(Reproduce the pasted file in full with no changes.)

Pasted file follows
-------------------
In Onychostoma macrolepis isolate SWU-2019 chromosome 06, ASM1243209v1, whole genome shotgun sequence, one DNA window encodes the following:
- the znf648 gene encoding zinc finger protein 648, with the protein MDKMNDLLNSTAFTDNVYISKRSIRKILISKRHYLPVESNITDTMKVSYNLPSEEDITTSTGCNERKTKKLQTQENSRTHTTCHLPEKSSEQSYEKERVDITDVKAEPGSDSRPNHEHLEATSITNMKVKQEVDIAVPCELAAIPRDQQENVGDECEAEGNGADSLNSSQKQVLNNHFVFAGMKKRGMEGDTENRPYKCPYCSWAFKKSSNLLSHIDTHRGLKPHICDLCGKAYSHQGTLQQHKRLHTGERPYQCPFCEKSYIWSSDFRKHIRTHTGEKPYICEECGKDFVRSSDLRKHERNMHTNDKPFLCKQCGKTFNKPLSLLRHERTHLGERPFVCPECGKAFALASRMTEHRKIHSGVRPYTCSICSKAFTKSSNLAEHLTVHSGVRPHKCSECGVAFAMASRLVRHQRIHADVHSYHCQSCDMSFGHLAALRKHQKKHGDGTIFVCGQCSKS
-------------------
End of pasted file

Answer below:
In Onychostoma macrolepis isolate SWU-2019 chromosome 06, ASM1243209v1, whole genome shotgun sequence, one DNA window encodes the following:
- the znf648 gene encoding zinc finger protein 648, with the protein MDKMNDLLNSTAFTDNVYISKRSIRKILISKRHYLPVESNITDTMKVSYNLPSEEDITTSTGCNERKTKKLQTQENSRTHTTCHLPEKSSEQSYEKERVDITDVKAEPGSDSRPNHEHLEATSITNMKVKQEVDIAVPCELAAIPRDQQENVGDECEAEGNGADSLNSSQKQVLNNHFVFAGMKKRGMEGDTENRPYKCPYCSWAFKKSSNLLSHIDTHRGLKPHICDLCGKAYSHQGTLQQHKRLHTGERPYQCPFCEKSYIWSSDFRKHIRTHTGEKPYICEECGKDFVRSSDLRKHERNMHTNDKPFLCKQCGKTFNKPLSLLRHERTHLGERPFVCPECGKAFALASRMTEHRKIHSGVRPYTCSICSKAFTKSSNLAEHLTVHSGVRPHKCSECGVAFAMASRLVRHQRIHADVHSYHCQSCDMSFGHLAALRKHQKKHGDGTIFVCGQCSKS